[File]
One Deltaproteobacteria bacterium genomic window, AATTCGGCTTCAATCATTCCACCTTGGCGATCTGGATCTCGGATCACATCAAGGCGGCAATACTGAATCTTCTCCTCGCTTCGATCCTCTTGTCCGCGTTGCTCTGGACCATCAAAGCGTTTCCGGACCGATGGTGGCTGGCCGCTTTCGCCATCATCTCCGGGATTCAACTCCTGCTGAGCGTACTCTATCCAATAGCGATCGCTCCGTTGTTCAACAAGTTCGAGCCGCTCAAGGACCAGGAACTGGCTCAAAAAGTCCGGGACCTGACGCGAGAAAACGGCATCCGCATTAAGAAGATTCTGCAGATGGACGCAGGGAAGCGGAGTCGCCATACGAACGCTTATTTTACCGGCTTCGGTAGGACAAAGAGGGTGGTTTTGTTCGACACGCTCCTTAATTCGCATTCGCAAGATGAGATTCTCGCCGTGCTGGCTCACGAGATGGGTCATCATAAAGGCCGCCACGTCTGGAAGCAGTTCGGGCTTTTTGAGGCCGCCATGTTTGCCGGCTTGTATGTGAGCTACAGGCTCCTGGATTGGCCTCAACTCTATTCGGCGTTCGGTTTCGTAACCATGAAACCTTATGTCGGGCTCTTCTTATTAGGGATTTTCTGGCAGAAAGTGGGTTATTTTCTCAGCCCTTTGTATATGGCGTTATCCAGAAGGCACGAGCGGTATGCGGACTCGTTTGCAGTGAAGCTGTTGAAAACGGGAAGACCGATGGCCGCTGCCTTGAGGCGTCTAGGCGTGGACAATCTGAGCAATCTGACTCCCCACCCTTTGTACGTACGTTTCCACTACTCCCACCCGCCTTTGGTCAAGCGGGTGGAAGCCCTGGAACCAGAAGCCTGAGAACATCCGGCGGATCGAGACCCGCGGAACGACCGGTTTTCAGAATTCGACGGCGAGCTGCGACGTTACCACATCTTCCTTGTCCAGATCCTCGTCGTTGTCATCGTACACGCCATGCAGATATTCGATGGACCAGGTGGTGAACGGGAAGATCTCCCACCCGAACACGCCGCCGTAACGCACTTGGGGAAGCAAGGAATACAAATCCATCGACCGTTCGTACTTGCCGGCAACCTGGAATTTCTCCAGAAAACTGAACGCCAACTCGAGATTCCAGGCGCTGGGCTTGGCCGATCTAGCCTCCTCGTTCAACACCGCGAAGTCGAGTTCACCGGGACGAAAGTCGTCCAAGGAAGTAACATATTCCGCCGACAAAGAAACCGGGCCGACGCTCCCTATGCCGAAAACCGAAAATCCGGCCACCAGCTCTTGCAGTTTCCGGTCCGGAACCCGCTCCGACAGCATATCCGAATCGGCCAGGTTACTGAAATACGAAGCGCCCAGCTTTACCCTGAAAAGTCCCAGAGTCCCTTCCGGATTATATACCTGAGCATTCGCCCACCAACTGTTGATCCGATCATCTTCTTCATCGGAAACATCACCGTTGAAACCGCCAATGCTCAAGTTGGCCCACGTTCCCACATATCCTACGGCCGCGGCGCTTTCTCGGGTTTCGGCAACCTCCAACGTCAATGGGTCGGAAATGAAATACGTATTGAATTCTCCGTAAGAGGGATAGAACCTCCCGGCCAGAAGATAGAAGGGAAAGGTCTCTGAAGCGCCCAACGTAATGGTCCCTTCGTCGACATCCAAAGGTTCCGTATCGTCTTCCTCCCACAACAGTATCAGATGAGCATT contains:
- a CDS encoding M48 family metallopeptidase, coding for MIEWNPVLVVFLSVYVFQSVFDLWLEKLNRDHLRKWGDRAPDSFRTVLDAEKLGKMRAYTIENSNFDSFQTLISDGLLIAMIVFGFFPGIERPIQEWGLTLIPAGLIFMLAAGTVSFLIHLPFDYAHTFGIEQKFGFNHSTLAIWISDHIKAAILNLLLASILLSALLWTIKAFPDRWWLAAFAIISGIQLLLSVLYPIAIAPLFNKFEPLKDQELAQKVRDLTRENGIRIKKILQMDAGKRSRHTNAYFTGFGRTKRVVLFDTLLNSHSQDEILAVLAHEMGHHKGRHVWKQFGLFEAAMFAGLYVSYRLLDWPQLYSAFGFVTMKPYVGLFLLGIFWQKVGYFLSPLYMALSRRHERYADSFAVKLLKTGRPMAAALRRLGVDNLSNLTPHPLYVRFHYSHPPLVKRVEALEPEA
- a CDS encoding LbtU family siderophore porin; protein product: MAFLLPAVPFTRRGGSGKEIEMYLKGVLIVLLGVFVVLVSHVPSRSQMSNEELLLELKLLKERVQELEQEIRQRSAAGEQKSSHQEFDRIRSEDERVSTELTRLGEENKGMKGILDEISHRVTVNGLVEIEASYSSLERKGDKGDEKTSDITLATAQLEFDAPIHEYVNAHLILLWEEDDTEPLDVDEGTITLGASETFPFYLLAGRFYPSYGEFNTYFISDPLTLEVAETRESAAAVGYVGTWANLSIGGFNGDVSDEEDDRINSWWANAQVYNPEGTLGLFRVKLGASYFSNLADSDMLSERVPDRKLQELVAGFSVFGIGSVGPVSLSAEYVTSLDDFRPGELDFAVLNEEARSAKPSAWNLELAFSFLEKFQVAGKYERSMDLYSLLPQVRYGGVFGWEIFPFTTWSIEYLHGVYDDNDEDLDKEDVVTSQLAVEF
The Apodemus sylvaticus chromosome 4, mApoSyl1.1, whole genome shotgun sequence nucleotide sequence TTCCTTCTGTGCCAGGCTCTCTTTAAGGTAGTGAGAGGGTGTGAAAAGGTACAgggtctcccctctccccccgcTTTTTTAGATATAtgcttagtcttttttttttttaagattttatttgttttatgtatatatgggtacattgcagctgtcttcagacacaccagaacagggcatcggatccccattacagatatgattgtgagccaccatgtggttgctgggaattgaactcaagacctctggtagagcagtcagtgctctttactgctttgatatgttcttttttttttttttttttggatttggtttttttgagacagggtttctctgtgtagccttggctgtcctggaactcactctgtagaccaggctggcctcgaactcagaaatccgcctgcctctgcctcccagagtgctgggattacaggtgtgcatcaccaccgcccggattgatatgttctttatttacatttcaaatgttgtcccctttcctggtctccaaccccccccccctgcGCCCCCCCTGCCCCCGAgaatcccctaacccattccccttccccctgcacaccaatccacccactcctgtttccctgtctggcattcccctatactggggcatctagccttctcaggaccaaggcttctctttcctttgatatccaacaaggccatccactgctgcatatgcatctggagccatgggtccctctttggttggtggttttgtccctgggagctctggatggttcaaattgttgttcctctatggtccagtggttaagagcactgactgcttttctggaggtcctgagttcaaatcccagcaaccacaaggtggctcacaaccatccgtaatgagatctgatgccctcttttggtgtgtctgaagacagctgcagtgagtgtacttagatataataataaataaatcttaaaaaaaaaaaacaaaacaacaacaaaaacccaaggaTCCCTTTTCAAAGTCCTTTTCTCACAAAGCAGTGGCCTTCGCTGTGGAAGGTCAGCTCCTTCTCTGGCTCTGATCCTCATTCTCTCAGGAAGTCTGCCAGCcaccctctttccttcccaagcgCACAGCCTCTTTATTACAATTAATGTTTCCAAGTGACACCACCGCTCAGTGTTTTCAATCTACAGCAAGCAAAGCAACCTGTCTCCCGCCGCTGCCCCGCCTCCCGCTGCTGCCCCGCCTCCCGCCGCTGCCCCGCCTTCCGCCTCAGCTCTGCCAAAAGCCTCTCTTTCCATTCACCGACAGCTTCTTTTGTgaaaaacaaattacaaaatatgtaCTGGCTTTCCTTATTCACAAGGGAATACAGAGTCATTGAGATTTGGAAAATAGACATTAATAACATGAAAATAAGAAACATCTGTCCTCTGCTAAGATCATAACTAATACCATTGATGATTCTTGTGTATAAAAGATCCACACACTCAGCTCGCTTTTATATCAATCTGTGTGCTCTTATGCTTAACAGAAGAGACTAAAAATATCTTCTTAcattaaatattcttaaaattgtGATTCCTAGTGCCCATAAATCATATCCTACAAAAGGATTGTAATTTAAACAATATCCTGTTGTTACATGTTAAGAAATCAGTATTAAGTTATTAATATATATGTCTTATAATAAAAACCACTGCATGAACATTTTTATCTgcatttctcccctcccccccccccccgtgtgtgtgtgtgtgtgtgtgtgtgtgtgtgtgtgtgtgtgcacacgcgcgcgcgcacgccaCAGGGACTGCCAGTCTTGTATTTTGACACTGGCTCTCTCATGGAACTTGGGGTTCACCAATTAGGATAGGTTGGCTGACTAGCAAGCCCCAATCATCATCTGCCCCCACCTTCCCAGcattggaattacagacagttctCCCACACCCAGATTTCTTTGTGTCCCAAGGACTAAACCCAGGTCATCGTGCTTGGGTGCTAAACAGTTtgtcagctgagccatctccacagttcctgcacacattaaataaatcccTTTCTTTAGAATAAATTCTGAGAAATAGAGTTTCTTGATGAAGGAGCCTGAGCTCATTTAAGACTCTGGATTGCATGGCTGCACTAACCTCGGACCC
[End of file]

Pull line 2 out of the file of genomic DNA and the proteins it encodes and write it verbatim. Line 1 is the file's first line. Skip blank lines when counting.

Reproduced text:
- a CDS encoding M48 family metallopeptidase, coding for MIEWNPVLVVFLSVYVFQSVFDLWLEKLNRDHLRKWGDRAPDSFRTVLDAEKLGKMRAYTIENSNFDSFQTLISDGLLIAMIVFGFFPGIERPIQEWGLTLIPAGLIFMLAAGTVSFLIHLPFDYAHTFGIEQKFGFNHSTLAIWISDHIKAAILNLLLASILLSALLWTIKAFPDRWWLAAFAIISGIQLLLSVLYPIAIAPLFNKFEPLKDQELAQKVRDLTRENGIRIKKILQMDAGKRSRHTNAYFTGFGRTKRVVLFDTLLNSHSQDEILAVLAHEMGHHKGRHVWKQFGLFEAAMFAGLYVSYRLLDWPQLYSAFGFVTMKPYVGLFLLGIFWQKVGYFLSPLYMALSRRHERYADSFAVKLLKTGRPMAAALRRLGVDNLSNLTPHPLYVRFHYSHPPLVKRVEALEPEA